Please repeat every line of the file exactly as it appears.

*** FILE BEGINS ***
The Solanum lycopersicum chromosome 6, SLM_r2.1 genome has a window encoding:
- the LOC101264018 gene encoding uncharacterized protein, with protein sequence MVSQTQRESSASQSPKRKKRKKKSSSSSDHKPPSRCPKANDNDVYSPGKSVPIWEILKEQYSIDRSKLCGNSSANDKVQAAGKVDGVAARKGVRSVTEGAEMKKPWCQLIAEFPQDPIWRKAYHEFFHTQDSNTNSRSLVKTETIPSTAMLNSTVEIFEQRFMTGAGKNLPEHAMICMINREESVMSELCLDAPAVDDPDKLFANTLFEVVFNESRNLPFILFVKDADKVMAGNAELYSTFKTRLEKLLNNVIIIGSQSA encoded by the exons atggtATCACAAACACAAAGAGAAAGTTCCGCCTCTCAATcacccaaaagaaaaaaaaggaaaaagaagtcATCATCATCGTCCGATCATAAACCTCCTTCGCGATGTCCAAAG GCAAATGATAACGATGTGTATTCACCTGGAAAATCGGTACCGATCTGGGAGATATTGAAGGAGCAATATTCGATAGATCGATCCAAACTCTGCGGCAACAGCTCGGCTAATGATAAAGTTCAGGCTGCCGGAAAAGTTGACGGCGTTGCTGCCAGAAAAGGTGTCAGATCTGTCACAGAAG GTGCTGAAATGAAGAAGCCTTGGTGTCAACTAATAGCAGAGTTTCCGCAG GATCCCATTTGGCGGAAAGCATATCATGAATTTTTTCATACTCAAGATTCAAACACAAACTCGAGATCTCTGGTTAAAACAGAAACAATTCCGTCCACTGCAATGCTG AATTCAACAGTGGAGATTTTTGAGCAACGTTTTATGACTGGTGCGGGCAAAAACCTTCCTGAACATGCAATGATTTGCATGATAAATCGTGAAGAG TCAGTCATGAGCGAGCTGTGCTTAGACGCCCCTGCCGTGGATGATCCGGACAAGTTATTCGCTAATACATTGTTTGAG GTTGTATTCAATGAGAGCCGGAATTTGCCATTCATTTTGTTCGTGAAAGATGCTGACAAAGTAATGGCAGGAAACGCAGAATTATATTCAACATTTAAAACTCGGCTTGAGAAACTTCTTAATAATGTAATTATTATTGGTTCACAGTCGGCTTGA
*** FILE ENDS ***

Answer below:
The Solanum lycopersicum chromosome 6, SLM_r2.1 genome has a window encoding:
- the LOC101264018 gene encoding uncharacterized protein, with protein sequence MVSQTQRESSASQSPKRKKRKKKSSSSSDHKPPSRCPKANDNDVYSPGKSVPIWEILKEQYSIDRSKLCGNSSANDKVQAAGKVDGVAARKGVRSVTEGAEMKKPWCQLIAEFPQDPIWRKAYHEFFHTQDSNTNSRSLVKTETIPSTAMLNSTVEIFEQRFMTGAGKNLPEHAMICMINREESVMSELCLDAPAVDDPDKLFANTLFEVVFNESRNLPFILFVKDADKVMAGNAELYSTFKTRLEKLLNNVIIIGSQSA encoded by the exons atggtATCACAAACACAAAGAGAAAGTTCCGCCTCTCAATcacccaaaagaaaaaaaaggaaaaagaagtcATCATCATCGTCCGATCATAAACCTCCTTCGCGATGTCCAAAG GCAAATGATAACGATGTGTATTCACCTGGAAAATCGGTACCGATCTGGGAGATATTGAAGGAGCAATATTCGATAGATCGATCCAAACTCTGCGGCAACAGCTCGGCTAATGATAAAGTTCAGGCTGCCGGAAAAGTTGACGGCGTTGCTGCCAGAAAAGGTGTCAGATCTGTCACAGAAG GTGCTGAAATGAAGAAGCCTTGGTGTCAACTAATAGCAGAGTTTCCGCAG GATCCCATTTGGCGGAAAGCATATCATGAATTTTTTCATACTCAAGATTCAAACACAAACTCGAGATCTCTGGTTAAAACAGAAACAATTCCGTCCACTGCAATGCTG AATTCAACAGTGGAGATTTTTGAGCAACGTTTTATGACTGGTGCGGGCAAAAACCTTCCTGAACATGCAATGATTTGCATGATAAATCGTGAAGAG TCAGTCATGAGCGAGCTGTGCTTAGACGCCCCTGCCGTGGATGATCCGGACAAGTTATTCGCTAATACATTGTTTGAG GTTGTATTCAATGAGAGCCGGAATTTGCCATTCATTTTGTTCGTGAAAGATGCTGACAAAGTAATGGCAGGAAACGCAGAATTATATTCAACATTTAAAACTCGGCTTGAGAAACTTCTTAATAATGTAATTATTATTGGTTCACAGTCGGCTTGA